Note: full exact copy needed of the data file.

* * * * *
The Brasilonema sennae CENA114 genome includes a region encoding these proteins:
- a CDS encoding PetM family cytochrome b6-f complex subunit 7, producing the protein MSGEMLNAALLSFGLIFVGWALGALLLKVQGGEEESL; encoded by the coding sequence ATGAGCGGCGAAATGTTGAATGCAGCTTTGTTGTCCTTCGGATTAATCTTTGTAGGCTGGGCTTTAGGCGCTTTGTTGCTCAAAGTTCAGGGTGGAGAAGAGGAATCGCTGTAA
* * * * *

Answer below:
The Brasilonema sennae CENA114 genome includes a region encoding these proteins:
- a CDS encoding PetM family cytochrome b6-f complex subunit 7, producing the protein MSGEMLNAALLSFGLIFVGWALGALLLKVQGGEEESL; encoded by the coding sequence ATGAGCGGCGAAATGTTGAATGCAGCTTTGTTGTCCTTCGGATTAATCTTTGTAGGCTGGGCTTTAGGCGCTTTGTTGCTCAAAGTTCAGGGTGGAGAAGAGGAATCGCTGTAA